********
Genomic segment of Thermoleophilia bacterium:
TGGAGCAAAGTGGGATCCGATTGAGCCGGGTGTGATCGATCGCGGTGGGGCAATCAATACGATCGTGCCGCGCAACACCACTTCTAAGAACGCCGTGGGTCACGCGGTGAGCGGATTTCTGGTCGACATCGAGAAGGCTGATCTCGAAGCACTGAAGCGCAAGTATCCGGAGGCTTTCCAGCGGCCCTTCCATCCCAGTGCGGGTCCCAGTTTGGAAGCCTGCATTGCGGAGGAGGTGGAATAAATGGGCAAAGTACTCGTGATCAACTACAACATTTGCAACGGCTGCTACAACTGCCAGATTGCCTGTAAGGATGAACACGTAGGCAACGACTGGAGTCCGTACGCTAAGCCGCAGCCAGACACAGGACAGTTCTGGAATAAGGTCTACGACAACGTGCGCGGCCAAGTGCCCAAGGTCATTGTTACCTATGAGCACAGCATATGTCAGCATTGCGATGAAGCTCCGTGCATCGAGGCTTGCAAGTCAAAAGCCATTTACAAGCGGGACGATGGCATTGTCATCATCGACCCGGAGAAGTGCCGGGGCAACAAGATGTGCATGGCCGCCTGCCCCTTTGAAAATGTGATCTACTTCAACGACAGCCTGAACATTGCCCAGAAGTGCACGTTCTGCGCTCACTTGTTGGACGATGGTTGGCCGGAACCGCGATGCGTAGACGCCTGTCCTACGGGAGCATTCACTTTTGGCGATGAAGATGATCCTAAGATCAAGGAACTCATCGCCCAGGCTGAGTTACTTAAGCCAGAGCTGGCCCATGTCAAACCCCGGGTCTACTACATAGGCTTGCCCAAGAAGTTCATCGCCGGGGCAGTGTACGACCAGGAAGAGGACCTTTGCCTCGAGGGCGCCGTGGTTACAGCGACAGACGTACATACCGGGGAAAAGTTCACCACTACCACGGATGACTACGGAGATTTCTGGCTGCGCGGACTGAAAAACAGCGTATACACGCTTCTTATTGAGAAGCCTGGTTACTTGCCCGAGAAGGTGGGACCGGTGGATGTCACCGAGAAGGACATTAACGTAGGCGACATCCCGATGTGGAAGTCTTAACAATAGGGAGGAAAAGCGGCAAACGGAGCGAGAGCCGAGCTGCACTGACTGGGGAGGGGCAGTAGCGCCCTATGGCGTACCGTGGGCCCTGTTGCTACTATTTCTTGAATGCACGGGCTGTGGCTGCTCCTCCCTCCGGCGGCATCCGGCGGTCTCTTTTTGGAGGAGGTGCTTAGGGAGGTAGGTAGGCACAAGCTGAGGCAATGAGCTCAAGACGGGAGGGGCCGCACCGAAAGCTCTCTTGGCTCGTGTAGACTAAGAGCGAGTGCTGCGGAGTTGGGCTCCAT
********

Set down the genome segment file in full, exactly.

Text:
Genomic segment of Thermoleophilia bacterium:
TGGAGCAAAGTGGGATCCGATTGAGCCGGGTGTGATCGATCGCGGTGGGGCAATCAATACGATCGTGCCGCGCAACACCACTTCTAAGAACGCCGTGGGTCACGCGGTGAGCGGATTTCTGGTCGACATCGAGAAGGCTGATCTCGAAGCACTGAAGCGCAAGTATCCGGAGGCTTTCCAGCGGCCCTTCCATCCCAGTGCGGGTCCCAGTTTGGAAGCCTGCATTGCGGAGGAGGTGGAATAAATGGGCAAAGTACTCGTGATCAACTACAACATTTGCAACGGCTGCTACAACTGCCAGATTGCCTGTAAGGATGAACACGTAGGCAACGACTGGAGTCCGTACGCTAAGCCGCAGCCAGACACAGGACAGTTCTGGAATAAGGTCTACGACAACGTGCGCGGCCAAGTGCCCAAGGTCATTGTTACCTATGAGCACAGCATATGTCAGCATTGCGATGAAGCTCCGTGCATCGAGGCTTGCAAGTCAAAAGCCATTTACAAGCGGGACGATGGCATTGTCATCATCGACCCGGAGAAGTGCCGGGGCAACAAGATGTGCATGGCCGCCTGCCCCTTTGAAAATGTGATCTACTTCAACGACAGCCTGAACATTGCCCAGAAGTGCACGTTCTGCGCTCACTTGTTGGACGATGGTTGGCCGGAACCGCGATGCGTAGACGCCTGTCCTACGGGAGCATTCACTTTTGGCGATGAAGATGATCCTAAGATCAAGGAACTCATCGCCCAGGCTGAGTTACTTAAGCCAGAGCTGGCCCATGTCAAACCCCGGGTCTACTACATAGGCTTGCCCAAGAAGTTCATCGCCGGGGCAGTGTACGACCAGGAAGAGGACCTTTGCCTCGAGGGCGCCGTGGTTACAGCGACAGACGTACATACCGGGGAAAAGTTCACCACTACCACGGATGACTACGGAGATTTCTGGCTGCGCGGACTGAAAAACAGCGTATACACGCTTCTTATTGAGAAGCCTGGTTACTTGCCCGAGAAGGTGGGACCGGTGGATGTCACCGAGAAGGACATTAACGTAGGCGACATCCCGATGTGGAAGTCTTAACAATAGGGAGGAAAAGCGGCAAACGGAGCGAGAGCCGAGCTGCACTGACTGGGGAGGGGCAGTAGCGCCCTATGGCGTACCGTGGGCCCTGTTGCTACTATTTCTTGAATGCACGGGCTGTGGCTGCTCCTCCCTCCGGCGGCATCCGGCGGTCTCTTTTTGGAGGAGGTGCTTAGGGAGGTAGGTAGGCACAAGCTGAGGCAATGAGCTCAAGACGGGAGGGGCCGCACCGAAAGCTCTCTTGGCTCGTGTAGACTAAGAGCGAGTGCTGCGGAGTTGGGCTCCAT